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How heavy a horse trailer can I safely tow?

Discussion in 'Towing' started by judyc135, Apr 29, 2012.

  1. judyc135

    judyc135 [OP] New Member

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    I have a 2010 Access Cab, 4WD, 6 cyl with tow package which I bought specifically to tow a horse trailer...I love driving the truck but couldn't justify the purchase of the Tacoma just for fun.

    I recently bought a trailer that weighs 1900lbs and the two horses weigh about 1800lbs...problem is my horse is claustrophobic in this type of trailer and I'm thinking of selling it and getting a different style that is also slightly bigger. I know the truck is rated to tow 6,500lbs.

    How high in weight for a new trailer do you think I can safely go, I'm feeling pretty cautious about this decision? Thanks!
     
  2. ktmrider

    ktmrider Senior Member

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    these trucks will tow 6500 but getting up there is not fun, acceleration braking and handling all deteriorate going up in weight. IMO if your going bigger you may want to consider a full size -- if it was me a diesel.
     
  3. judyc135

    judyc135 [OP] New Member

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    Thanks for your responses. I was thinking of going no higher than 2,500 lbs in weight with a new trailer. What do you think?

    Yes, a bigger truck would open up all kinds of trailer options but I don't want to drive anything larger because of the size and I'm already in shock at the gas pumps after driving a Corolla for 19 years.
     
  4. whippersnapper02

    whippersnapper02 Well-Known Member

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    6500lbs with the V6 with tow package not just any model.

    2500lbs should be fine. I'm not sure how much horses weigh though. 1000lbs? Make sure the tongue weight isn't exceeded. Also get airbags because the stock springs suck.
     
  5. deadhed61

    deadhed61 Well-Known Member

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    I towed my 4Runner a month or so ago, which was almost the max tounge weight and tow capacity with the upgraded tow package, and the truck did just fine up/down steep grades. I was actually pretty impressed. 300 mile trip and the only thing I can complain about was the 15mpg (which wasn't even that bad!) I was being very safe and driving the 55mph speed limit cause it was my first tow with the 2012.

    [​IMG]
     
  6. judyc135

    judyc135 [OP] New Member

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    I can find out the tongue weight from the trailer manufacturers but I'm not sure how that figures in to the safety calculations with respect to the truck?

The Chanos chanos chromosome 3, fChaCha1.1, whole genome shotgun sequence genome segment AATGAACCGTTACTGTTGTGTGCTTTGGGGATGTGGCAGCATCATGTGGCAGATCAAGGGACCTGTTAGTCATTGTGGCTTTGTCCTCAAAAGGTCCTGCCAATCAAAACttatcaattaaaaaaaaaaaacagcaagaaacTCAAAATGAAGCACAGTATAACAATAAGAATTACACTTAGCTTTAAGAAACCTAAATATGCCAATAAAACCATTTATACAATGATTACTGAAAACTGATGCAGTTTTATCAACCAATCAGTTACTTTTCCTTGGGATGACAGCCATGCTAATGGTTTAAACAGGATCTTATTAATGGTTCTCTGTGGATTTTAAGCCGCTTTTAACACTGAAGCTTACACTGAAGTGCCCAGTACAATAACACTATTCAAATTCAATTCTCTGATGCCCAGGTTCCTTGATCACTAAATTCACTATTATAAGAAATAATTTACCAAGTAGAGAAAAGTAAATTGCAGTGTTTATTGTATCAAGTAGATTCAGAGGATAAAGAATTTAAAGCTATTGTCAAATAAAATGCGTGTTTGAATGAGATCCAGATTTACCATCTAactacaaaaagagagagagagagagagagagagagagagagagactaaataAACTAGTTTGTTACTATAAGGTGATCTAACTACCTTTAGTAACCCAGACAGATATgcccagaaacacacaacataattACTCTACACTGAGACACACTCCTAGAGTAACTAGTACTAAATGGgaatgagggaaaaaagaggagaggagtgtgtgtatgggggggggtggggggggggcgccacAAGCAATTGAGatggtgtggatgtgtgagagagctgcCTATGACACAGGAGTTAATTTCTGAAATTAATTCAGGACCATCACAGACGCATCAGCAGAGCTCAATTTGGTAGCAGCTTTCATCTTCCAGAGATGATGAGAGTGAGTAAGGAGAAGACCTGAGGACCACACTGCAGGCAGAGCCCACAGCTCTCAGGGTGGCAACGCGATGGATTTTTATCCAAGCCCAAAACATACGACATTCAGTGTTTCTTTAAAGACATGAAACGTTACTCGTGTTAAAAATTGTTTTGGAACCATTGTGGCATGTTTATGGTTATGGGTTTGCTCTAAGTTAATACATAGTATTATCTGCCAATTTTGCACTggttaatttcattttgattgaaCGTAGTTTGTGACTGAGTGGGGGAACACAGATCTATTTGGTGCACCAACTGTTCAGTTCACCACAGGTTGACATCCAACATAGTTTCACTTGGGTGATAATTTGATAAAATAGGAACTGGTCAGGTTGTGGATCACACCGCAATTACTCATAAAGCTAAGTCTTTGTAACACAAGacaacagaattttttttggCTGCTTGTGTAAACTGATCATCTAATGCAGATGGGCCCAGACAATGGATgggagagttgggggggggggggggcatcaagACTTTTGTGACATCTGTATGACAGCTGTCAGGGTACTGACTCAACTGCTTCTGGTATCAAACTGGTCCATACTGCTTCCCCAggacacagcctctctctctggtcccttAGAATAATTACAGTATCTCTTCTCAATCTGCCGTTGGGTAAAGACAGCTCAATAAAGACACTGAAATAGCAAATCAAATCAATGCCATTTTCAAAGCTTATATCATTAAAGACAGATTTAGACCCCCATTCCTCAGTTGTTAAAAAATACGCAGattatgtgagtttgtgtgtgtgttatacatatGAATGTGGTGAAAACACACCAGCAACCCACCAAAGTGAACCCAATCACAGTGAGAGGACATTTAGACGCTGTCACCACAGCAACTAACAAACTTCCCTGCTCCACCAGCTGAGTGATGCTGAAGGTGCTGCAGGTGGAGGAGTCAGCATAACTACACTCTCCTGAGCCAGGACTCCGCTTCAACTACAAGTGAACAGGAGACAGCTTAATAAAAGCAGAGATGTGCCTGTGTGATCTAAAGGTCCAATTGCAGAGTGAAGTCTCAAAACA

My horse and his buddy are not very big, together they only weight about 1,800 lbs.

    By the way, so far the people I've talk to at the Toyota dealership are not too well informed on this topic!
     
  7. IDtrucks

    IDtrucks Just out for a rip are ya bud?

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    75% of tow rating to be safe and comfortable.
     
  8. jlvhrse

    jlvhrse Well-Known Member

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    I used to pull what i believe to be a 3,000lb trailer (2horse, steel) with two 1,000lb horses in it. I have a 2006 V6 with towing package. I also used a weight distributing system on my truck and trailer to help well, distribute the weight so it is not all directly on the tongue. I did not use electronic breaks (like i did with my 4runner) but was just careful to break early and did not encounter any problems.

    [​IMG]
    yes my trailer was fugly but it was functional :)
     
  9. dARWiN

    dARWiN n00b

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    Does whether it has single or double axel come into factor here?



    I have an '08 V-6 with tow package and have two options:

    a 3500lb-4000lb aluminum 3-horse slant-load horse trailer (with electronic braking system) loaded with only one 900-lb horse and 400-lbs of hay, gear, etc,

    -OR-

    a single-axel 2000-lb(ish) steel 2-horse straight-load trailer, same loading of 900-lb horse and 400lbs of hay, gear, etc.

    for some longer-distance trips, would most people agree with me that the lighter option (the smaller steel trailer) is the better option?
     
  10. Khaos

    Khaos Well-Known Member

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    Too small a truck for towing horses IMHO. Time for a Tundra.
     
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